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Apparently I need to bone up on my paleontology because I had no idea why the Google Doodle of the Day would feature a woman digging in the sand, pointing her trowel at footprints. A quick peek in the Doodle Gallery told me that artist Besty Bauer really cared about this person who was tremendously important for some reason, but I was still mystified. What the heck were Laetoli footprints and why were we celebrating their discovery?
I asked my husband if he had ever heard of Mary Leakey and he asked if she was related to the famous anthropologist Louis Leakey. The answer is yes, by marriage. She was a young artist with a passion for anthropology, he was a professor at Cambridge who needed a book illustrated. They fled to Africa together and married once he obtained a divorce. The rest is literally our history as a human race…
Mary’s many fossil discoveries shed light on how we evolved as a species. The Laetoli footprints strongly resemble modern human footprints and helped to establish that the ancestors of early humans learned to walk upright before their brains evolved to the present size, a matter of great debate in scientific circles. What’s more interesting is that she made so many notable discoveries as her husband’s partner while they raised three sons — in fact, their family has now dedicated three generations to the science of paleoanthropology.
I look forward to reading Virginia Morrell‘s book, Ancestral Passions: The Leakey Family and the Quest for Humankind’s Beginnings, so I can learn more about this fascinating woman and her impact on our world.
I’ve been loving all the fuss about the Mars Curiosity rover. NASA and JPL have done a great job of publicizing the event given all the competing news events this week. The writers for Curiosity’s Twitter account have struck just the right mix of funny and real. They’re clearly overqualified to do late night comedy so I’m glad they’re finding an outlet between developing algorithms or conducting experiments. Like Andy Borowitz and so many other people, I’ve taken a poke at the event myself on DonBac Forever, where my husband and I maintain a public record of our married fun. For the record, he is from Tuscon, not Mars, and he believes air conditioning is a natural right.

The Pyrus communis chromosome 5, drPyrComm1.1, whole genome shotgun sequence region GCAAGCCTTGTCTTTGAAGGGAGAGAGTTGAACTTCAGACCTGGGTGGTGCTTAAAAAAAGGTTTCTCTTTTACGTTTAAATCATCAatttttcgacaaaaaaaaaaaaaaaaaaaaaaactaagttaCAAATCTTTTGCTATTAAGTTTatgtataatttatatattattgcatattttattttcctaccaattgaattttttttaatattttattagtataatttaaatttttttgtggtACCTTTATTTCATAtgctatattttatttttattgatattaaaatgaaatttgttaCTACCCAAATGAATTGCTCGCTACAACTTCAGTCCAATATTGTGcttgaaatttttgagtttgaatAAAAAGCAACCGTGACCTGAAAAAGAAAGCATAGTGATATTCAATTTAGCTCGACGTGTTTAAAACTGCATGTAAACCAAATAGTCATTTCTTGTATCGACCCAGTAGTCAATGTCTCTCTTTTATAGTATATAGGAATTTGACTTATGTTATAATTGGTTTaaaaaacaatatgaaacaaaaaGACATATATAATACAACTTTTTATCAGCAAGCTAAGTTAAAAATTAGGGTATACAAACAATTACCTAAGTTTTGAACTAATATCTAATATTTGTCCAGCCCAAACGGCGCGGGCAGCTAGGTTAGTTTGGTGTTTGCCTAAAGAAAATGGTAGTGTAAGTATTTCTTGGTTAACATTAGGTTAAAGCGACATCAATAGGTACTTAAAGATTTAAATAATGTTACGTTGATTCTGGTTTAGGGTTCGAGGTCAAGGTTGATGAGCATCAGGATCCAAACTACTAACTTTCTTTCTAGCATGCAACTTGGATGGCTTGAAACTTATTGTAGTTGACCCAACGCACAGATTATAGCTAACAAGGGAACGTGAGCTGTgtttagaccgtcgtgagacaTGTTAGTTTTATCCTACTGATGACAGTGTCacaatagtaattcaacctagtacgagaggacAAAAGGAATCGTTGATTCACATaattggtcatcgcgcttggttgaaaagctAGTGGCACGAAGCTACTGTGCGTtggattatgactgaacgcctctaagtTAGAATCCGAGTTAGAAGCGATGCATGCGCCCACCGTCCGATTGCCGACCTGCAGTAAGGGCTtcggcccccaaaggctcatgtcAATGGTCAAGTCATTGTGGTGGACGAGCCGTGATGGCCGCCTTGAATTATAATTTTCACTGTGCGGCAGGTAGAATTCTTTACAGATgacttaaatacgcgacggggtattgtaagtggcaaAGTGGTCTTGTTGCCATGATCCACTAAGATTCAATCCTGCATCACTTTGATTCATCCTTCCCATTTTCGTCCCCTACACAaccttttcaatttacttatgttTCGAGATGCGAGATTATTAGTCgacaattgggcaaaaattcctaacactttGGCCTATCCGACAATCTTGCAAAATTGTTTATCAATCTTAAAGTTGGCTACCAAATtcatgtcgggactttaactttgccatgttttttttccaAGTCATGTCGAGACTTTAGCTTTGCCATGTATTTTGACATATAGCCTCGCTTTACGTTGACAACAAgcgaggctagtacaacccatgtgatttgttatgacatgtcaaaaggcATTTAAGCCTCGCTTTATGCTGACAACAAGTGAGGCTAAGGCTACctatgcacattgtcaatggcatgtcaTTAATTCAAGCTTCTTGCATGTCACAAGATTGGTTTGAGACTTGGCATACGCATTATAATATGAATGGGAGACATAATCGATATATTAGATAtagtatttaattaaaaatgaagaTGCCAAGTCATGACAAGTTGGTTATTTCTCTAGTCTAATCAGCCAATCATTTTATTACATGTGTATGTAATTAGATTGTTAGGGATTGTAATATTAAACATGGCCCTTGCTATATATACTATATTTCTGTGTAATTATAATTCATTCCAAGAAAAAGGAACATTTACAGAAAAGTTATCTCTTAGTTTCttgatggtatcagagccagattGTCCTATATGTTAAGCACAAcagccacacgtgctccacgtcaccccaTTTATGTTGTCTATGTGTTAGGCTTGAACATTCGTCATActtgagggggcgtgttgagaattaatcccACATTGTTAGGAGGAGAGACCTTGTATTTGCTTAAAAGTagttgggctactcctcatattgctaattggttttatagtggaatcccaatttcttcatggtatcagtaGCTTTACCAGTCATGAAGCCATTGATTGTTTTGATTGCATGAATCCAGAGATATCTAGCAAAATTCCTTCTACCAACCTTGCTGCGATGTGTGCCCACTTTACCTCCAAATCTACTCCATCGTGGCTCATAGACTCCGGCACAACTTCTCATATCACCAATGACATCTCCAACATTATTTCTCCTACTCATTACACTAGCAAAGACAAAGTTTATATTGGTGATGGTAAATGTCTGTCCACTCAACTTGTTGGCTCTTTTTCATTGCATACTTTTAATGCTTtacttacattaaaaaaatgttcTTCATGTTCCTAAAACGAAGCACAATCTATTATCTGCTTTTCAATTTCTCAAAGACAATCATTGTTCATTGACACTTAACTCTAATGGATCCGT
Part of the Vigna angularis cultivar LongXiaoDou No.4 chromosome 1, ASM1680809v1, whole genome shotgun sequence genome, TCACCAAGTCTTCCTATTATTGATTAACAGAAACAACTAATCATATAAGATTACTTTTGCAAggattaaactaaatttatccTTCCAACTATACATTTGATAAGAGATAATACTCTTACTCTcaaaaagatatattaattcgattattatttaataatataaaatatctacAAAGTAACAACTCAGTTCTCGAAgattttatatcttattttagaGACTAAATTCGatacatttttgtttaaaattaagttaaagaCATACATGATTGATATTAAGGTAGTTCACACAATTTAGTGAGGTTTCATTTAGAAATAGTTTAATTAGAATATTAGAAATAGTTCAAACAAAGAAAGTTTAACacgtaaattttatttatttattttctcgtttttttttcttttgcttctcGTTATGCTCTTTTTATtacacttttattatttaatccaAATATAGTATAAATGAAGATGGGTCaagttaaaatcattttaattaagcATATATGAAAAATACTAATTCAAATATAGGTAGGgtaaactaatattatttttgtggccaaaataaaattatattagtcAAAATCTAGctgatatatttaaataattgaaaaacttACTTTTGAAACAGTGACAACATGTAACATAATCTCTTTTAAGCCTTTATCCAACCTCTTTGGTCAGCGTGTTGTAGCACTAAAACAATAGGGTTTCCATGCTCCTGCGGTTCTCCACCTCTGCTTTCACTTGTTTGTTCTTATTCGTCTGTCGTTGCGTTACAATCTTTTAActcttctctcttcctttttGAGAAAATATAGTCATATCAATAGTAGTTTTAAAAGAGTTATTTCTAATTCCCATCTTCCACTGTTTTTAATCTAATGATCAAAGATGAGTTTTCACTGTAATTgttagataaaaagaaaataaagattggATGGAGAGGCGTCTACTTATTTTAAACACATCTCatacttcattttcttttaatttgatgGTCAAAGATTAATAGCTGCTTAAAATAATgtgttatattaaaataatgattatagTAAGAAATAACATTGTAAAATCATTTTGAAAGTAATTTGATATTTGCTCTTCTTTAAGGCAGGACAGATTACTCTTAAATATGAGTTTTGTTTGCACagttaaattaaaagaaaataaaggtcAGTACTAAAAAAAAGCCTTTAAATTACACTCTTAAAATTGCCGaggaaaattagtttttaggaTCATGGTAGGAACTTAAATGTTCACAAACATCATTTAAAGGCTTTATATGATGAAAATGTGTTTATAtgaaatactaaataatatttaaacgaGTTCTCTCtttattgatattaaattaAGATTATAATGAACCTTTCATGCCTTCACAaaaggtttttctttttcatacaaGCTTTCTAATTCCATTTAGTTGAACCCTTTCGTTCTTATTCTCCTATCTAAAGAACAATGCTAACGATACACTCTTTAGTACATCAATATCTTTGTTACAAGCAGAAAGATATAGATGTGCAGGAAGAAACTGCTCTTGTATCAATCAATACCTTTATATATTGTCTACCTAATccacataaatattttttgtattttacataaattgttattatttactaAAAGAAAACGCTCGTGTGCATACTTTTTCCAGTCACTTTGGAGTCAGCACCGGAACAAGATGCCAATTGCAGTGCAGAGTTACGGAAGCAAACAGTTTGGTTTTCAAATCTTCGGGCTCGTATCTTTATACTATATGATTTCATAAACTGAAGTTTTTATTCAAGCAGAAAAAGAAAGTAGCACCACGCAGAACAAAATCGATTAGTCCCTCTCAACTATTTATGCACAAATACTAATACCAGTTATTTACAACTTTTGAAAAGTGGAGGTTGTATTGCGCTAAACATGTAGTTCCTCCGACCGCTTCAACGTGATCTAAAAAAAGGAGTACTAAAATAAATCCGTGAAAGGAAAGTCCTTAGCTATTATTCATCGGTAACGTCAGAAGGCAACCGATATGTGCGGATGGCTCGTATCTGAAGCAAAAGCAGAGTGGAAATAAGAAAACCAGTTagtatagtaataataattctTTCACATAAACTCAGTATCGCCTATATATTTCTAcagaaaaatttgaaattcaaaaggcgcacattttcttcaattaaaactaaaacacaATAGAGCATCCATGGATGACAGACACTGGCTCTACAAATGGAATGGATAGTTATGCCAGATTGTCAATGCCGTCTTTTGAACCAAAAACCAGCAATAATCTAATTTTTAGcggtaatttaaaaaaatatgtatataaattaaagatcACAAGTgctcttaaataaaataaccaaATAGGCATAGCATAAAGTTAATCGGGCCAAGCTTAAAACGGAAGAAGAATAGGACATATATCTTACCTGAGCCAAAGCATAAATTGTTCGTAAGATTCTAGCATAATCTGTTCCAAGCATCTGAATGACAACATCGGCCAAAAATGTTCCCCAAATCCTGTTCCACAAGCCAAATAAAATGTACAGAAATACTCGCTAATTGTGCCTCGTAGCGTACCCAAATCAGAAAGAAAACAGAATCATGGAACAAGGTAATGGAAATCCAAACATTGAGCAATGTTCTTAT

The surprise star of the mission turns out to be flight director Bobak Ferdowsi, aka Mohawk Man. Scientists with a sense of humor and an ability to communicate are worth their weight in lutetium. Cute scientists with a sense of humor are invaluable. To Bobak’s credit he has flavored his ride on Spaceship Media Frenzy with encouragement for more people to pursue careers in science, technology, engineering and math. What he’s gotten in return are some pretty funny pictures, and a lot of marriage proposals. I hope his girlfriend has a good sense of humor too.
Of course the proposals are just jokes and teasing, but lost in all the giggles is the sad reality that Bobak doesn’t have many female coworkers. Pictures of his team feature row after row of men in powder blue t-shirts with only a the occasional woman. This jubilant video illustrates the issue:
Tara Tiger Brown has been working with JPL to compile a list of women who dare mighty things for the Mars mission, and so far the count of women in the flight room is seven. One of them is Ann Deveraux, Deputy Lead for Entry, Descent and Landing. So basically, she was totally in the middle of the Seven Minutes of Terror. I’m not sure about the hierarchy of mission control, but I’m betting she’s one of Mohawk Man’s bosses. While not quite the same media phenomenon as her creatively coiffed colleague, she has done some local television and radio interviews. She was also featured on the Women@NASA site, where she was asked about gender discrimination:
I went to school and now have worked in very male oriented disciplines (communications and electronics) and many times – even now – I can go into good sized meetings and not see another woman attending! But I’ve always considered myself to be just an engineer, and I find my male colleagues have treated me accordingly.
It’s great that a talented woman can rise to a position of responsibility at NASA and be treated fairly. The final head count of women working on the Curiosity mission will surely rise if this press conference is any example. Yet unfortunately, it seems like more women would still prefer to marry a flight director than become one. What can we do about that? I know that NASA has a Women and Girls Initiative and that Sally Ride dedicated her life to encouraging girls to consider science, technology, engineering and math careers. Let’s hope that Ann isn’t the only woman in meetings much longer.